How probiotics can prevent disease

Apr 02, 2009

Using probiotics successfully against a number of animal diseases has helped scientists from University College Cork, Ireland to understand some of the ways in which they work, which could lead to them using probiotics to prevent and even to treat human diseases.

Presenting the work at the Society for General Microbiology meeting in Harrogate today (Thursday 2 April), Dr Colin Hill described how his team had used three animal models of disease that have human counterparts - bovine mastitis, porcine salmonellosis (a gastrointestinal disease) and listeriosis in mice (an often fatal form of food poisoning) - to demonstrate the protective effects of probiotics.

"Rather than use commercially available probiotics, we made our own probiotic preparations containing safe such as Lactobacillus species newly isolated from human volunteers" said Dr Hill, "In all three animal diseases we observed a positive effect in that the animals were significantly protected against infection".

The team also used probiotics to control disease in animals that were already infected. The results of these tests proved that administering these safe bacteria to an infected animal was as effective as the best available antibiotic therapies in eliminating the infectious agent and resolving the symptoms.

In each instance the protection was linked to a particular , and the mechanism of action varied from direct antagonism (where the probiotic directly kills the ) to effects mediated by the host immune system. For example Lactobacillus salivarius UCC118 protected mice against listeriosis (a disease which can affect pregnant women) by producing an antimicrobial peptide that eliminates Listeria monocytogenes in the gut of the animal. In another mechanism, Lactococcus lactis could be used to treat mastitis by eliciting an immune response that overwhelmed the infectious bacterium.

Dr Hill added, "It is likely that using probiotics rather than antibiotics will appeal to at-risk individuals since they are safe, non-invasive, do not create resistant bacteria and can even be administered in the form of tasty foods or beverages".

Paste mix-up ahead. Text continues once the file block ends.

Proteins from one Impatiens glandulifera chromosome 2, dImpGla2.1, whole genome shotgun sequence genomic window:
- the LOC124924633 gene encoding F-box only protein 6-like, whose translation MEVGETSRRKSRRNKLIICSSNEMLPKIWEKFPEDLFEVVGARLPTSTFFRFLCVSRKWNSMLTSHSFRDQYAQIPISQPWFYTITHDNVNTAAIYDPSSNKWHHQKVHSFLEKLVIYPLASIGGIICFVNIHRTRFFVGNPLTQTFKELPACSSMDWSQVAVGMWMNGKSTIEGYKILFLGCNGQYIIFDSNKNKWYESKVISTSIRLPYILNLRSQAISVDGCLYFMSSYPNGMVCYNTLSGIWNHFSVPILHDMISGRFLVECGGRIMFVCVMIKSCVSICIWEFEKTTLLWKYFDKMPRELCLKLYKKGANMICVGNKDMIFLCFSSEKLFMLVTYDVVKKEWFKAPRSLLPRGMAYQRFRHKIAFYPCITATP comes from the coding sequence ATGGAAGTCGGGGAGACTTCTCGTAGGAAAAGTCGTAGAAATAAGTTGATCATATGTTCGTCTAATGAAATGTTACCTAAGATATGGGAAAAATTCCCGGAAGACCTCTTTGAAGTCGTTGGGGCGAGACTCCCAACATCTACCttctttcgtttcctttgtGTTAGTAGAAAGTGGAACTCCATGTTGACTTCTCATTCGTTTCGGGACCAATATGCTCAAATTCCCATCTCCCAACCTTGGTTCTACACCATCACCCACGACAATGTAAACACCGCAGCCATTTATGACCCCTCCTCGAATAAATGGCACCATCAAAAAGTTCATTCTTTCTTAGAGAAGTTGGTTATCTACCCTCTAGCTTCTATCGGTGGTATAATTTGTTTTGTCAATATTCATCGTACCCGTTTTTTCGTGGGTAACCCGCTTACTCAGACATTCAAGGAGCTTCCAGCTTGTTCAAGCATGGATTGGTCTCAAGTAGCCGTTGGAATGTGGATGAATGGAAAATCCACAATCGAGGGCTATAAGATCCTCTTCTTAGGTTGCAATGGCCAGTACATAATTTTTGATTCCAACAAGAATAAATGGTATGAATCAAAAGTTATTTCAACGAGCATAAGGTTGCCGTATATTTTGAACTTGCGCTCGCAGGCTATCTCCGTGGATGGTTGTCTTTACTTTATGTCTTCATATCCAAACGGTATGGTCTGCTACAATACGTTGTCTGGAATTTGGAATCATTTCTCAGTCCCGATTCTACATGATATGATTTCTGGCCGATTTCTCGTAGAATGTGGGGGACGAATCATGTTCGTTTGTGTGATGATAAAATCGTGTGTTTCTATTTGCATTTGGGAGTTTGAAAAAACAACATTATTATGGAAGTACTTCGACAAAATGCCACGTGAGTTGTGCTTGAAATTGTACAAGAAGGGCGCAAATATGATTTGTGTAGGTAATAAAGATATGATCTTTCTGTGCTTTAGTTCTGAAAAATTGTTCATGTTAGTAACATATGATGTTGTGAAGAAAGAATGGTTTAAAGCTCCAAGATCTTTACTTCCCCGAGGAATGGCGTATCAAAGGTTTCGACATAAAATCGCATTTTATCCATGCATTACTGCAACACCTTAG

"We have shown that we can protect and even treat animals against pathogenic bacteria by introducing harmless bacteria at the site of the infection," said Dr Hill. "In order to use similar strategies in preventing or treating we must understand the molecular basis of their efficacy. This understanding will provide the basis for intelligent screening and selection of the most appropriate protective bacterial cultures to go forward into human trials".

Source: Society for General Microbiology

Explore further: New insights in survival strategies of bacteria

add to favorites email to friend print save as pdf

Related Stories

What else may probiotics do in adults?

May 20, 2008

Probiotic bacteria, defined as living microorganisms that have beneficial effects on human health, have mostly been studied in the prevention and treatment of different gastrointestinal diseases and allergies. Probiotic products, ...

Study finds healthy intestinal bacteria within chicken eggs

Jun 02, 2008

The conventional wisdom among scientists has long been that birds acquire the intestinal bacteria that are a necessary for good health from their environment, but a new University of Georgia study finds that chickens are ...

Mimic molecules to protect against plague

Jul 04, 2008

Bacteria that cause pneumonic plague can evade our first-line defences, making it difficult for the body to fight infection. In fact, a signature of the plague is the lack of an inflammatory response. Now, scientists have ...

Study recommends diet with good bacteria

Aug 08, 2006

A British study says those over 60 should boost their daily intake of probiotics, or diet with "good bacteria," to prevent intestinal infections.

Recommended for you

New insights in survival strategies of bacteria

11 hours ago

Bacteria are particularly ingenious when it comes to survival strategies. They often create a biofilm to protect themselves from a hostile environment, for example during treatment with antibiotics. A biofilm is a bacterial ...

Team makes scientific history with new cellular connection

Sep 11, 2014

Researchers led by Dr. Helen McNeill at the Lunenfeld-Tanenbaum Research Institute have revealed an exciting and unusual biochemical connection. Their discovery has implications for diseases linked to mitochondria, ...

Researchers discover new producer of crucial vitamin

Sep 11, 2014

(Phys.org) —New research has determined that a single group of micro-organisms may be responsible for much of the world's vitamin B12 production in the oceans, with implications for the global carbon cycle and climate change.

How bacteria battle fluoride

Sep 11, 2014

He's not a dentist, but Christopher Miller is focused on fluoride. Two studies from his Brandeis University lab provide new insights into the mechanisms that allow bacteria to resist fluoride toxicity, information ...

User comments : 0